When we arrived at the next-to-last stop, it was early in the morning, and we had to wait for the afternoon train. It was summer at that time; it was hot and humid. There were mosquitoes. My friends and I lay on the floor outside of the window, and slept outside the train station. I slept deeply, I was tired after a couple of days on the train. A thief took my bag away, and I lost everything.

When we arrived in our province, there was no one there. I waited two days in the province capital, and my father finally found a driver, so I went back home with him.

Your parents thought they had seen you on TV?

When I finally arrived home my parents said they had a video recorder and had been watching CCTV Channel 1. Every day, they showed the student protests and the military. There is a video with a student standing in the center of the street and facing the tank. The student is waving his flag, and he then climbs on the tank. From the back, even from the side, he looked exactly the same as me! Then my father realized that guy was a little bit shorter than me. They finally felt relieved, and said, “This is not my son.” 

But I heard that someone took that student away slowly, others said he disappeared or died. I don’t know.

What was your emotional state at that time? I’ve heard many people describe that event as a disillusioning experience. Did it impact you? And if so, how?

I was scared, definitely. Also confused and angry. Every day my parents talked to me and said, “You need to be careful. Be quiet.” 

In the middle of July I received a letter from the school saying I needed to report back to school within ten days. Those who were late or did not report would receive consequences. Before I left, my parents talked to me and encouraged me to obedient and do whatever was needed.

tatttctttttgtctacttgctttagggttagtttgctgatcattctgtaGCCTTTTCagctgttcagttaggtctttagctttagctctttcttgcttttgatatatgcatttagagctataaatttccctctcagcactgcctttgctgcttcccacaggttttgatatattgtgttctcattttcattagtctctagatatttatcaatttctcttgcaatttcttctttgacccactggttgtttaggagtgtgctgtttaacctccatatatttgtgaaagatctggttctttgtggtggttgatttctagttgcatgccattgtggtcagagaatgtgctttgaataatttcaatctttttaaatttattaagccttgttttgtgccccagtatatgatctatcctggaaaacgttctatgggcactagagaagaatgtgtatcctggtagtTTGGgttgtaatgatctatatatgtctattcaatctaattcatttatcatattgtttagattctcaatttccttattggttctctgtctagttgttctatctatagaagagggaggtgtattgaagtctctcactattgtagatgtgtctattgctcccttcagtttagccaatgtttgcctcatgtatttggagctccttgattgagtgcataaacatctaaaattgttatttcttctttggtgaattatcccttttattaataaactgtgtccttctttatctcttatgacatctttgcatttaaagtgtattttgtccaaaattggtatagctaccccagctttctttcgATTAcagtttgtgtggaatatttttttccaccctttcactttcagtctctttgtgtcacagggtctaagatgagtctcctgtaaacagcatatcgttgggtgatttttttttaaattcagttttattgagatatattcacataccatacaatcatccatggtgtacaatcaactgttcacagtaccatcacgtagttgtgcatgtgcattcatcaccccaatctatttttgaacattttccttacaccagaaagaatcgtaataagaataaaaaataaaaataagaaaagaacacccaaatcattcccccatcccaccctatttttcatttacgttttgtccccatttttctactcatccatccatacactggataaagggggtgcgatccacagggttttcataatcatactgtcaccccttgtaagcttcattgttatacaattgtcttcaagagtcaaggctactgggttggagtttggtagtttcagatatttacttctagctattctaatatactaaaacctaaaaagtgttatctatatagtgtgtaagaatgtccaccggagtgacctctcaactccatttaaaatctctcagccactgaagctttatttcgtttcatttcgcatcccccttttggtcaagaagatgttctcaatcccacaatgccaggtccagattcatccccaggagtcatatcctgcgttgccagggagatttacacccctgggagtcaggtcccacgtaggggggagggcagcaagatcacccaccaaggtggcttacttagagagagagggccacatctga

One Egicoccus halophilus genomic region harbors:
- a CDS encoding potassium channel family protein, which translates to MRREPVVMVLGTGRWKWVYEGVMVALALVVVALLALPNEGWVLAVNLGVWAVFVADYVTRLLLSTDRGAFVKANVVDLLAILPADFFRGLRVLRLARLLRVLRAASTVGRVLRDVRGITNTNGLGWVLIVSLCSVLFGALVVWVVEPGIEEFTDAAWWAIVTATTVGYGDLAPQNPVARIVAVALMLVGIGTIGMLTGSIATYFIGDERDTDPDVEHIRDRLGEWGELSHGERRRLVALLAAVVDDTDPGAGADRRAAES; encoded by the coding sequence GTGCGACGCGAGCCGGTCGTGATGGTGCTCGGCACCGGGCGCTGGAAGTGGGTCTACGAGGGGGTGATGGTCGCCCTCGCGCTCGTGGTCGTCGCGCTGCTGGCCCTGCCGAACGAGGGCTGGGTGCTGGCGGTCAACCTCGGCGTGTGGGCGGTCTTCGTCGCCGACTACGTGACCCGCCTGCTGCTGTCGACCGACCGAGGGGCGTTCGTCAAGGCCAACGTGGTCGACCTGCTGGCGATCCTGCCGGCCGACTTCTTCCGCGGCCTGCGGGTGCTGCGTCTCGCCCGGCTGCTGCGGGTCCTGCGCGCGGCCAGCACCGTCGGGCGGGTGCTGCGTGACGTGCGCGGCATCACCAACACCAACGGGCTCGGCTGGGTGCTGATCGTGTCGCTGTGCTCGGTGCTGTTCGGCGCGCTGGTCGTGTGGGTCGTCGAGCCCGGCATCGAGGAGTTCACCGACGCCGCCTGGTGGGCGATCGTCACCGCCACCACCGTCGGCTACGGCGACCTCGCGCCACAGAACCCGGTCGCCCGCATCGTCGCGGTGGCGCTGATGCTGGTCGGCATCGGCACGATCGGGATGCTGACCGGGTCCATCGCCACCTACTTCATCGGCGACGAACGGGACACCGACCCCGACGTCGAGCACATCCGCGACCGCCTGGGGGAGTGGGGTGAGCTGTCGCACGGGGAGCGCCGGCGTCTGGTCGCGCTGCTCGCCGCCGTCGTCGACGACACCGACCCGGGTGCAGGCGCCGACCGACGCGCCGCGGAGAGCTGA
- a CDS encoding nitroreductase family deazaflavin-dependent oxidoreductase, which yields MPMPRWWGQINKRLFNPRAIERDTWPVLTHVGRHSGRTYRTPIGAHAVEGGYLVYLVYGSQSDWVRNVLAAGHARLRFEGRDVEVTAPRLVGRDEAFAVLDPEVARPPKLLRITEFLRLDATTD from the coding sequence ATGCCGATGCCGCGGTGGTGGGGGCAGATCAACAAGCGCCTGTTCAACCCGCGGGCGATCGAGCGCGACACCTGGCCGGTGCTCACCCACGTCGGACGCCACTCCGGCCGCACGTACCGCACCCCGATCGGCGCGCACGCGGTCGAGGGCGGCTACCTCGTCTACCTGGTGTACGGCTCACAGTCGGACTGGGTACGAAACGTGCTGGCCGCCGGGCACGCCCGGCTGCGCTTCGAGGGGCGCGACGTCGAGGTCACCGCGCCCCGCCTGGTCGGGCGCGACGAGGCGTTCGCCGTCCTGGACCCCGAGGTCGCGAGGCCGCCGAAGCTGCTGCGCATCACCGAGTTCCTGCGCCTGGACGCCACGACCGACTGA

It took me a couple days to go back to Beijing. The students met and we had a month or so to study politics. Every day we did this, and we wrote down our thoughts: how we could obey the new policies, how the decisions were right, and how we needed to follow them. The students that were at the June 4 incident had to sign the report. At night, I still remember that we students silently and secretly met together or listened to the Voice of America. People who went that night told the story. We continued to talk about it for a couple of months.

And after that?

After a couple of months things slowed down. When the army moved out, people went back to normal. But I could still sense that the Beijing residents, the local people, were pressuring themselves to hide their anger and mistrust. That night some local people died, too. After [leaving] work, they had accidentally been alongside Tiananmen Square and were shot. Many people lost their lives, not only the students. It is a very sad story.

Did it change anything for you, or not?

I think it actually changed us. I and the other students had a very, very deep disappointment with the government and with socialism because of that incident. In some ways we gave up that belief. We needed to study, but nobody cared. Even the teacher who taught us showed us he was basically just following the rules. 

Everybody was doing the right things on the outside but inside you thought, what’s the point?

People were scared to share their deep thoughts. They were afraid to be accused.

Many of the student leaders of Tiananmen later became Christians. Do you think the incident paved the way for you to accept Christ later?

Definitely. That was a changing point in many ways. Before, I might have still had a certain level of idealism, of hope for socialism or for the government. But that incident totally wiped out what I hoped for. I became a person who did not believe in anything. I didn’t trust anyone, I didn’t trust anything.

Share This Story

Further Reading

yifei-wong-HfLKjg2ic64-unsplash
Nanjing: Bringing the Gospel Into Life